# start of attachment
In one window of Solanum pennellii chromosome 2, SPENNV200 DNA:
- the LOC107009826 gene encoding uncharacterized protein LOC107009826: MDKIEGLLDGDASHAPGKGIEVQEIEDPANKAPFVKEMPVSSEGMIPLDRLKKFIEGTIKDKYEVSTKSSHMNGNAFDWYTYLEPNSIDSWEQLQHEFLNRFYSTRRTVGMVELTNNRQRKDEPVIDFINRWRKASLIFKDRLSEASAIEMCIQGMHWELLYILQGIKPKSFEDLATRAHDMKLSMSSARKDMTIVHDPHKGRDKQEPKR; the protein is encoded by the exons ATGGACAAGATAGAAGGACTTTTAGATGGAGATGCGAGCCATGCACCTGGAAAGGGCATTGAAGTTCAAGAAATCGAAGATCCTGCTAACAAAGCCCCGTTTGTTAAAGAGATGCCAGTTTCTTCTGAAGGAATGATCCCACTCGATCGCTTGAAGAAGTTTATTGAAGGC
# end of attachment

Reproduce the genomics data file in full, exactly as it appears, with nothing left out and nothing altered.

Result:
In one window of Solanum pennellii chromosome 2, SPENNV200 DNA:
- the LOC107009826 gene encoding uncharacterized protein LOC107009826: MDKIEGLLDGDASHAPGKGIEVQEIEDPANKAPFVKEMPVSSEGMIPLDRLKKFIEGTIKDKYEVSTKSSHMNGNAFDWYTYLEPNSIDSWEQLQHEFLNRFYSTRRTVGMVELTNNRQRKDEPVIDFINRWRKASLIFKDRLSEASAIEMCIQGMHWELLYILQGIKPKSFEDLATRAHDMKLSMSSARKDMTIVHDPHKGRDKQEPKR; the protein is encoded by the exons ATGGACAAGATAGAAGGACTTTTAGATGGAGATGCGAGCCATGCACCTGGAAAGGGCATTGAAGTTCAAGAAATCGAAGATCCTGCTAACAAAGCCCCGTTTGTTAAAGAGATGCCAGTTTCTTCTGAAGGAATGATCCCACTCGATCGCTTGAAGAAGTTTATTGAAGGC